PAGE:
Feeling sleepy at work?
Blame it on the lighting.
A growing body of research suggests that yellow-toned lighting, which leads the brain to think it’s the end of the day, makes people sleepy. NASA uses this effect in spacecraft to induce drowsiness in astronauts. Blue-toned lighting, on the other hand, mimics daylight and tends to perk people up.
While most people buy LED (light-emitting diode) lights because they use substantially less electricity than traditional lights and can save money on utility bills, PlanLED in Federal Way has developed a thriving business offering lighting systems that can reduce electricity costs while also addressing specific behavioral needs.
PlanLED CEO John Hwang says human-centered lighting can reduce health care costs, help teachers get more from their students, boost productivity among office workers, relax patients in hospital waiting rooms and put residents of elder-care homes in the mood to retire for the night.
“When workers in offices are exposed to yellow-toned lighting,” Hwang explains, “the body never gets the signal that it’s time to work.” To deliver just the right systems, Hwang has forged collaborative relationships with LED manufacturers and installers as well as with scientists studying the impact of light on human behavior.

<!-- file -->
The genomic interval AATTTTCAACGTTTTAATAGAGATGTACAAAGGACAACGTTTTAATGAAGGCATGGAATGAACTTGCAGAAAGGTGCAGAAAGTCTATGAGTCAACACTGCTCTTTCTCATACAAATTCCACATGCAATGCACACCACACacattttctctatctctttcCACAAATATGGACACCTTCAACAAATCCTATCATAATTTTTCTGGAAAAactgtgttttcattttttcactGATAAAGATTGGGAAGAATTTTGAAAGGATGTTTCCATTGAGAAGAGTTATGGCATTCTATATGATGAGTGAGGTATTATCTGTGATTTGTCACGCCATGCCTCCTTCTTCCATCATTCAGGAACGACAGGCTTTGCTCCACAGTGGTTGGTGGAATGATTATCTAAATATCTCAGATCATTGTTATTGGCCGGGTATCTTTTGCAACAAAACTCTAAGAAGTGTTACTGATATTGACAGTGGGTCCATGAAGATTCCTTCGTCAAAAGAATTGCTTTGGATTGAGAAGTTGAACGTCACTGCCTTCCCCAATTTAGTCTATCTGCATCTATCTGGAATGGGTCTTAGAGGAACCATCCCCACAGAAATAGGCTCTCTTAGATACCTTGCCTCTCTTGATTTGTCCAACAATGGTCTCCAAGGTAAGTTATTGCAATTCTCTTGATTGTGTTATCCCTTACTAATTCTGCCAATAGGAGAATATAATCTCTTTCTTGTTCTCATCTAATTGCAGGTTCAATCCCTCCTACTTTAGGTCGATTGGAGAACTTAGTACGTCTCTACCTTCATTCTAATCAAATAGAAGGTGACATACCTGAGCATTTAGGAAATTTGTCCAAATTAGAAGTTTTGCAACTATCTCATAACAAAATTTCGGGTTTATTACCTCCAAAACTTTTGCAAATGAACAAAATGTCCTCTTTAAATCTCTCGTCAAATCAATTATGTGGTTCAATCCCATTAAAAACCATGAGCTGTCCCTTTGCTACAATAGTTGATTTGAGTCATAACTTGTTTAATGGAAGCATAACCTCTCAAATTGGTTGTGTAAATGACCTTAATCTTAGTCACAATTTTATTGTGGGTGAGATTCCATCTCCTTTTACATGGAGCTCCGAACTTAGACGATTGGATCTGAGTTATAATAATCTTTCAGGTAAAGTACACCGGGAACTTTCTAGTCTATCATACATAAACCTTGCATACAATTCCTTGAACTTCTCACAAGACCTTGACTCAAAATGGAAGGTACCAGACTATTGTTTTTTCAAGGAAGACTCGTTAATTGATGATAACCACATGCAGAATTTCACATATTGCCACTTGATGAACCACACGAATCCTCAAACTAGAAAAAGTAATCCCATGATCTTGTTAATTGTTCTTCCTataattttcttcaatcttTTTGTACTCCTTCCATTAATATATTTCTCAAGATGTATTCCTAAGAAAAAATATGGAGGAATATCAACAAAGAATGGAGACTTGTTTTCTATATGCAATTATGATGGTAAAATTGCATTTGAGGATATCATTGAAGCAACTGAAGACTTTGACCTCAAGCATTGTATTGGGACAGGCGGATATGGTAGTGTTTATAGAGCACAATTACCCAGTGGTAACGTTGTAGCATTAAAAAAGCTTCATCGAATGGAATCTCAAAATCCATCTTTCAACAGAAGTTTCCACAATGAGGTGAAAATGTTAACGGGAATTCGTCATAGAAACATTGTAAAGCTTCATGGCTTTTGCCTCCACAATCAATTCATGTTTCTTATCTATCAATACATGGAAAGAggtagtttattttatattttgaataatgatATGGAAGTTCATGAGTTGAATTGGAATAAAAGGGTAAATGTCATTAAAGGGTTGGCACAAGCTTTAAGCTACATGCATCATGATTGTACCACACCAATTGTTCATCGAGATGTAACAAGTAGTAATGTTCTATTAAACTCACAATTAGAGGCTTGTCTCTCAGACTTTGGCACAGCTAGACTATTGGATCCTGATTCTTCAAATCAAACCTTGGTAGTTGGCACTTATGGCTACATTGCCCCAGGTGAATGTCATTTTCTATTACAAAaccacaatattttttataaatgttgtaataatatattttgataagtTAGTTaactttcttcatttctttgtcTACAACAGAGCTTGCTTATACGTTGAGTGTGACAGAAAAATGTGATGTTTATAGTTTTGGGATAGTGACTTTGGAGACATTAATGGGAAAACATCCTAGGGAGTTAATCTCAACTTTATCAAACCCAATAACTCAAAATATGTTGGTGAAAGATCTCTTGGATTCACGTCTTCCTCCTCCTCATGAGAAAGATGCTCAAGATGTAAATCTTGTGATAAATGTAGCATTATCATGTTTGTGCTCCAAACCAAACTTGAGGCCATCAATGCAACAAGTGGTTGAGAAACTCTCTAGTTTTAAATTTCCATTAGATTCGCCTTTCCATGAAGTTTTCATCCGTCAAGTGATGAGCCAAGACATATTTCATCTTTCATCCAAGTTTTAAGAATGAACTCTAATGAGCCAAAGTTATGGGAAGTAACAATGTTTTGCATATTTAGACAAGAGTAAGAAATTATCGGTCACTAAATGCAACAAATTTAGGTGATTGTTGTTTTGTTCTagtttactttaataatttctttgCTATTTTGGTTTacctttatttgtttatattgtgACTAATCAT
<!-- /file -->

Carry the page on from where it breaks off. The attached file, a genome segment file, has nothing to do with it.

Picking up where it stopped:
In the most visible such collaboration to date, PlandLED designed and arranged for the installation of the new LED lights at Safeco Field this year. The lights not only slashed electricity bills — the savings will more than cover the cost of purchase and installation in two years — they’re also expected to improve the fan and player experience.
PlanLED built its strategy on the 1998 discovery of melanopsin, a light receptor in the retina that helps us sense what time of day or year it is. If you want to make someone more alert, says Steven Lockley, a Harvard Medical School neuroscientist who is on PlanLED’s advisory board, you want to expose people to blue-toned light. Blue light suppresses melatonin, the hormone that regulates sleep cycles.
Lockley says PlanLED is one of a handful of companies he consults with that is taking advantage of the impact of lighting on human behavior. “We’re past due for a change in lighting,” he asserts. “We’re right at the start of what will probably be a revolution.”
In Hwang’s estimation, the need for lighting that positively influences human behavior is clear. “We know we’re all too sleepy,” he says, “[and as a result] we’re all consuming way too much caffeine. [Better lighting] is not good for Starbucks, but it’s good for all of us.”